McNally, M. A., Ferguson, J. Y., Lau, A. C., Diefenbeck, M., Scarborough, M., Ramsden, A. J., and Atkins, B. L.: Single-stage treatment of chronic osteomyelitis with a new absorbable, gentamicin-loaded, calcium sulphate/hydroxyapatite biocomposite: a prospective series of 100 cases, Bone Joint J., 98-B, 1289–1296, https://doi.org/10.1302/0301-620X.98B9.38057, 2016.  

Oosthuysen, W., Venter, R., Tanwar, Y., and Ferreira, N.: Bioactive glass as dead space management following debridement of type 3 chronic osteomyelitis, Int. Orthop., 44, 421–428, https://doi.org/10.1007/s00264-019-04442-7, 2020. 

Pape, H. C., Evans, A., and Kobbe, P.: Autologous bone graft: properties and techniques. J Orthop Trauma, 24, Suppl 1, S36–40, https://doi.org/10.1097/BOT.0b013e3181cec4a1, 2010. 

Pincher, B., Fenton, C., Jeyapalan, R., Barlow, G., and Sharma, H. K.: A systematic review of the single-stage treatment of chronic osteomyelitis, J. Orthop. Surg. Res., 14, 393, https://doi.org/10.1186/s13018-019-1388-2, 2019. 

Rahaman, M. N., Bal, B. S., and Huang, W.: Review: emerging developments in the use of bioactive glasses for treating infected prosthetic joints, Mat. Sci. Eng. C.-Mater., 41, 224–231, https://doi.org/10.1016/j.msec.2014.04.055, 2014. 

Romano, C. L., Logoluso, N., Meani, E., Romano, D., De Vecchi, E., Vassena, C., and Drago, L.: A comparative study of the use of bioactive glass S53P4 and antibiotic-loaded calcium-based bone substitutes in the treatment of chronic osteomyelitis: a retrospective comparative study, Bone Joint J., 96-B, 845–850, https://doi.org/10.1302/0301-620X.96B6.33014, 2014.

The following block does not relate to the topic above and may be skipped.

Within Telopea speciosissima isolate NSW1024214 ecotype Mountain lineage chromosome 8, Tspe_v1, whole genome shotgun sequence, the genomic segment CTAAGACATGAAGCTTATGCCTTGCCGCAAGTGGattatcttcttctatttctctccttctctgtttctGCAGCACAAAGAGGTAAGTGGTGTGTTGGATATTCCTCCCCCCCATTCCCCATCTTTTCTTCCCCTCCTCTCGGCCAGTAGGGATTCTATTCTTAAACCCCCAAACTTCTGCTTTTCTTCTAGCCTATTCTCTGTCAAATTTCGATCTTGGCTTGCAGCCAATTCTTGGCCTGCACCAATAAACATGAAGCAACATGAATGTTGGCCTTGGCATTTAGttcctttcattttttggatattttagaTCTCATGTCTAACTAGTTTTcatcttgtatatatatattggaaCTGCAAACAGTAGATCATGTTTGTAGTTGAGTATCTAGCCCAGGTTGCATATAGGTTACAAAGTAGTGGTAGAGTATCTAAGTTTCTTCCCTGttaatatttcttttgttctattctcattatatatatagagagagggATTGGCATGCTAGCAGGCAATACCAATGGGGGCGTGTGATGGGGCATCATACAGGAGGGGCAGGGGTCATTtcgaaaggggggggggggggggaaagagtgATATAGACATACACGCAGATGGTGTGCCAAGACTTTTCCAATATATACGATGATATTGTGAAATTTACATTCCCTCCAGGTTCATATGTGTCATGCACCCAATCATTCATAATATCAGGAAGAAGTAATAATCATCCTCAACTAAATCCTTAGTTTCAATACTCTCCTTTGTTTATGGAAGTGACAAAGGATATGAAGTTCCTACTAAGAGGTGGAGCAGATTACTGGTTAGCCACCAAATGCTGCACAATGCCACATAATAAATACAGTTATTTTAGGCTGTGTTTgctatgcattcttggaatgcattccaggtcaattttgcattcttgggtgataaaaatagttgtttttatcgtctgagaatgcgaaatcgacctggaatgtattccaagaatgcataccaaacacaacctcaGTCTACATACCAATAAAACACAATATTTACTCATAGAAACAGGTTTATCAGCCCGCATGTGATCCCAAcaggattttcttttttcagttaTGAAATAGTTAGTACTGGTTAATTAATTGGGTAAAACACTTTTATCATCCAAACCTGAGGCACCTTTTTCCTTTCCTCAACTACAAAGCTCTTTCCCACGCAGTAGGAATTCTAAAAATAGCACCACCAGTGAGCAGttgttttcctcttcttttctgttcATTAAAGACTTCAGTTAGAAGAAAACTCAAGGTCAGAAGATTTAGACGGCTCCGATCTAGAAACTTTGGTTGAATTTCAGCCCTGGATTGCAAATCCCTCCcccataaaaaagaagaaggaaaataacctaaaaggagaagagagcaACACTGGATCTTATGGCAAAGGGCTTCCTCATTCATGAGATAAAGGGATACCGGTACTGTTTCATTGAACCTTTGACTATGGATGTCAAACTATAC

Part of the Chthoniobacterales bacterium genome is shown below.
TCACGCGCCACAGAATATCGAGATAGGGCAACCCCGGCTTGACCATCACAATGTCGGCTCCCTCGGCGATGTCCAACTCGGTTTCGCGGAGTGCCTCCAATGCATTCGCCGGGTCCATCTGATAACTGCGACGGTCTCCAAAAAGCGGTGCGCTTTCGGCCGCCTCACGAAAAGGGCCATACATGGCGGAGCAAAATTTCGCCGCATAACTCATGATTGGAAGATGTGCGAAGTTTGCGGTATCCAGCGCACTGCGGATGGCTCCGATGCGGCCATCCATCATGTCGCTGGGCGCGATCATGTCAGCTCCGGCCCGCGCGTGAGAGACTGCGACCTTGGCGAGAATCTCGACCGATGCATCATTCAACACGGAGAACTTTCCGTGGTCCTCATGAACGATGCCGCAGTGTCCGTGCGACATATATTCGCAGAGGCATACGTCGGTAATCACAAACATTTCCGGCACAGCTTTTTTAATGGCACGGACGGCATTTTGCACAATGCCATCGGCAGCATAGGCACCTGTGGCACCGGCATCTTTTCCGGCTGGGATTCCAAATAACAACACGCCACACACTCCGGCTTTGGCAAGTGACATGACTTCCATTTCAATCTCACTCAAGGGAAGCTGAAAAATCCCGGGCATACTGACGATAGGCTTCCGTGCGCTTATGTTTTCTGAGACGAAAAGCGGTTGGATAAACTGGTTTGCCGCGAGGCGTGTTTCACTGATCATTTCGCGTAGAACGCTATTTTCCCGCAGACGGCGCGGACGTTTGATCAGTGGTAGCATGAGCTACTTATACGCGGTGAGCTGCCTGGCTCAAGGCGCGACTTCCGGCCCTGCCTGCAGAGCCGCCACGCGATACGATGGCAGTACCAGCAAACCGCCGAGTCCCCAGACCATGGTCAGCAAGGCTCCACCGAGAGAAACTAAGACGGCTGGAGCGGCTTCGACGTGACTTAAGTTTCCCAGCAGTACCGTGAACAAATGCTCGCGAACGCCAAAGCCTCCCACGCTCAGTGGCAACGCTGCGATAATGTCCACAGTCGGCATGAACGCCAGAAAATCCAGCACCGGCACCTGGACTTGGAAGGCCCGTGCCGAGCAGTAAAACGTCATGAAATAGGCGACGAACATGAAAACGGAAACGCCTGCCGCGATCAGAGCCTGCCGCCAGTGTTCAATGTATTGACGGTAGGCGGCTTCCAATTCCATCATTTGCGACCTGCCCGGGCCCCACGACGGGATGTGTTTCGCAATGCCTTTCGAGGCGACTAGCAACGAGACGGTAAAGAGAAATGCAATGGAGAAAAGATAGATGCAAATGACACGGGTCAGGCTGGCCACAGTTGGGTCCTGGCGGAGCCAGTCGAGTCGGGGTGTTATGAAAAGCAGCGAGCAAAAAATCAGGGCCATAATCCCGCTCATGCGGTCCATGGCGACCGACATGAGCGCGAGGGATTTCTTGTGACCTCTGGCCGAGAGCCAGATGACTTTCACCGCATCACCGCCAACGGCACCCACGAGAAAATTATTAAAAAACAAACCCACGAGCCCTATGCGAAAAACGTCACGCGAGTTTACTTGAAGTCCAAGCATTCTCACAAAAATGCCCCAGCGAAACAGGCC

Simpson, A. H., Deakin, M., and Latham, J. M.: Chronic osteomyelitis. The effect of the extent of surgical resection on infection-free survival, J. Bone Joint Surg. Br., 83, 403–407, https://doi.org/10.1302/0301-620x.83b3.10727, 2001. 

Tanwar, Y. S. and Ferreira, N.: The role of bioactive glass in the management of chronic osteomyelitis: a systematic review of literature and current evidence, Infect. Dis. (Lond), 52, 219–226, https://doi.org/10.1080/23744235.2019.1695059, 2020. 

van Gestel, N. A., Geurts, J., Hulsen, D. J., van Rietbergen, B., Hofmann, S., and Arts, J. J.: Clinical Applications of S53P4 Bioactive Glass in Bone Healing and Osteomyelitic Treatment: A Literature Review, Biomed. Res. Int., 2015, 684826, https://doi.org/10.1155/2015/684826, 2015. 

van Vugt, T. A., Geurts, J., and Arts, J. J.: Clinical Application of Antimicrobial Bone Graft Substitute in Osteomyelitis Treatment: A Systematic Review of Different Bone Graft Substitutes Available in Clinical Treatment of Osteomyelitis, Biomed. Res. Int., 2016, 6984656, https://doi.org/10.1155/2016/6984656, 2016. 

van Vugt, T. A. G., Arts, J. J., and Geurts, J. A. P.: Antibiotic-Loaded Polymethylmethacrylate Beads and Spacers in Treatment of Orthopedic Infections and the Role of Biofilm Formation, Front Microbiol., 10, 1626, https://doi.org/10.3389/fmicb.2019.01626, 2019. 

Walenkamp, G. H., Kleijn, L. L., and de Leeuw, M.: Osteomyelitis treated with gentamicin-PMMA beads: 100 patients followed for 1-12 years, Acta Orthop. Scand., 69, 518–522, https://doi.org/10.3109/17453679808997790, 1998. 

Publications Copernicus
Download
Short summary
We compared the outcome of bioactive glass S53P4 as bone substitute versus autologous bone grafts for filling defects in patients with infected non-union. Our comparison of the outcomes revealed no significant differences between the groups with respect to recurrence of infection, bone healing, full weight bearing, or complications in general. Our results are promising. BAG seems to be an appropriate bone substitute. Further studies with larger numbers of patients are required.
Citation